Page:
Nathaniel Philbrick’s “Mayflower” is a relatively short, very readable history of Plymouth Colony, from its founding in 1620 to the end of King Philip’s War (a major regional confrontation with several Native American tribes) in 1676. The European colonization of America was filled with tension and conflict, and it is easy, perhaps necessary, to focus on one aspect of this confict when writing about this era. Philbrick argues there was a generational shift in attitude among both Europeans and Native Americans, cooperation and mostly peaceful co-existence in the early half of the centuries giving way to distrust and ambition in the second half. In other words, it wasn’t just a battle of Europeans against Native Americans — it was also, and perhaps more importantly, a battle between the original settlers/natives and their children.
There isn’t much new knowledge here — if you paid attention in high school during American History, much of what you’ll read will be very familiar — and the narrative voice, so important in literary nonfiction, is dry and analytical, making me appreciate Sarah Vowel’s “The Wordy Shipmates” even more. It’s always good to revisit our history, to replace the cliches and half-truths that have cluttered our brains with tidy if inconvenient facts, so in that regard “Mayflower” is a success, and I’d certainly recommend it to anyone interested in colonial America. However, it doesn’t bring literary satisfaction — it’s like enjoying a meal, but a week later not being able to remember what you ate, or even the name of the restaurant.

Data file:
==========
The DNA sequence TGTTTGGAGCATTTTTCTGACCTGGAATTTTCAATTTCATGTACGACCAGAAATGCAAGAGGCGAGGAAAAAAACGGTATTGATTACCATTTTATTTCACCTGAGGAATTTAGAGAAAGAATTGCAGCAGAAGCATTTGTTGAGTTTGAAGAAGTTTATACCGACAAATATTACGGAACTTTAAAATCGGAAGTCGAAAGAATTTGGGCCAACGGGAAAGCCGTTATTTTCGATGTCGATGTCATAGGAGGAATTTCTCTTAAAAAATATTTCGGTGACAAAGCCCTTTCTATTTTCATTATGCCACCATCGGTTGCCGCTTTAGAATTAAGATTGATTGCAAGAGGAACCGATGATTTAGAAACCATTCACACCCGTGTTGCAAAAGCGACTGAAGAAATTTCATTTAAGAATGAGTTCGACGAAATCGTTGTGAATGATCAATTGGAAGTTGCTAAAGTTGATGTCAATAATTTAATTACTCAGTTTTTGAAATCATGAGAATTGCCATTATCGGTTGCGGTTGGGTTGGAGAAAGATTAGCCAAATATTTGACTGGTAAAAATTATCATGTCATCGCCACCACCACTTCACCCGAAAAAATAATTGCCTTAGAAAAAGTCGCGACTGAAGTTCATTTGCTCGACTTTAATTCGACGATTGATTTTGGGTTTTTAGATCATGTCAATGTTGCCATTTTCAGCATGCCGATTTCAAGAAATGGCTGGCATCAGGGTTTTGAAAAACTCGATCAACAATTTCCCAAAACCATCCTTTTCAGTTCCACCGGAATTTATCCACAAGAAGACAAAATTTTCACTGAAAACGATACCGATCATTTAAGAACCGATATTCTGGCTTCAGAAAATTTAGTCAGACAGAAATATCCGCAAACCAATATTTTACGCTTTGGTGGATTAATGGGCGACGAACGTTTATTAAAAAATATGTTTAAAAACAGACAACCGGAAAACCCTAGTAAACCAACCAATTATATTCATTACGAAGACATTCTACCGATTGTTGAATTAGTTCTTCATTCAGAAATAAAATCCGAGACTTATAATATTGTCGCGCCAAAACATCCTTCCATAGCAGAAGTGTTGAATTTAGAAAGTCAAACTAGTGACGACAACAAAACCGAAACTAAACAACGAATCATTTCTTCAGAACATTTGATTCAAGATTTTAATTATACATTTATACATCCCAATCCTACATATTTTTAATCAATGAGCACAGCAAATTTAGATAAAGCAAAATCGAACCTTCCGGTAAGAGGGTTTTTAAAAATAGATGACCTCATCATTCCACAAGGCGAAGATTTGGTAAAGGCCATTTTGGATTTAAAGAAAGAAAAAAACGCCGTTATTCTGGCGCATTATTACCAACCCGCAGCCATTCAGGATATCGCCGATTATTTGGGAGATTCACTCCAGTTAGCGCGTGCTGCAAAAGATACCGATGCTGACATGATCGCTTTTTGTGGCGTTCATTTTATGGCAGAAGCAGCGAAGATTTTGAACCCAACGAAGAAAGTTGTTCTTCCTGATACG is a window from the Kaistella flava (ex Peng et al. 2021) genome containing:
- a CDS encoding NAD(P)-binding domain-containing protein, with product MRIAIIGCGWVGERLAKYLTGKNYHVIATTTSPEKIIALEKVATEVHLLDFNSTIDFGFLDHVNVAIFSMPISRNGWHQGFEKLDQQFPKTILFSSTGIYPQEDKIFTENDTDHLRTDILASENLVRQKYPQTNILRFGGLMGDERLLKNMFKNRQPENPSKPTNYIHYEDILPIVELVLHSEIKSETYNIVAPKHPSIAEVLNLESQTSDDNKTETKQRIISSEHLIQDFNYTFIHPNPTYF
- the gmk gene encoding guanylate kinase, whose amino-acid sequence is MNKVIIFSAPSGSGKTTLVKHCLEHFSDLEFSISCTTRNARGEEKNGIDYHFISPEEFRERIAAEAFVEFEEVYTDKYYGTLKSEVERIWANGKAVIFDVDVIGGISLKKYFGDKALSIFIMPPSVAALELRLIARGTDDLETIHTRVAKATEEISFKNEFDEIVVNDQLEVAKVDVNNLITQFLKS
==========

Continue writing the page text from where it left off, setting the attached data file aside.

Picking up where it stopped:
Glad I made the decision to read this book, rather than listen to it on the commute. Erik Larson’s “The Devil in the White City” is a masterful work of non-fiction, able not only to re-tell two compelling true stories, but also link them in a logical fashion.
Larson focuses on two men. Daniel Burnham, lead architect and driving force behind the 1890s Chicago World’s Fair, is depicted as brilliant and visionary, yet also maniacal and controlling. Plagued by natural and man-made disasters, constantly behind schedule and over budget, the World’s Fair depicted by Larson seems ever on the brink of failure, and when the Fair (dubbed “the White City” by the press) does open, its subsequent fantastic success is largely credited to Burnham’s genius and ambition.
Dr. H.H. Holmes is a genius of a different sort. One of America’s most infamous serial killers, Holmes operated a hotel just outside the World’s Fair, and Larson presents evidence (never brought into court — Holmes would be convicted and executed for murders committed outside Chicago) that Holmes used the hotel to lure dozens of young women to their deaths. While the author never shows admiration for Holmes’ act, the book does marvel at his ability to operate his “murder castle” and conduct numerous swindles for many years without being caught.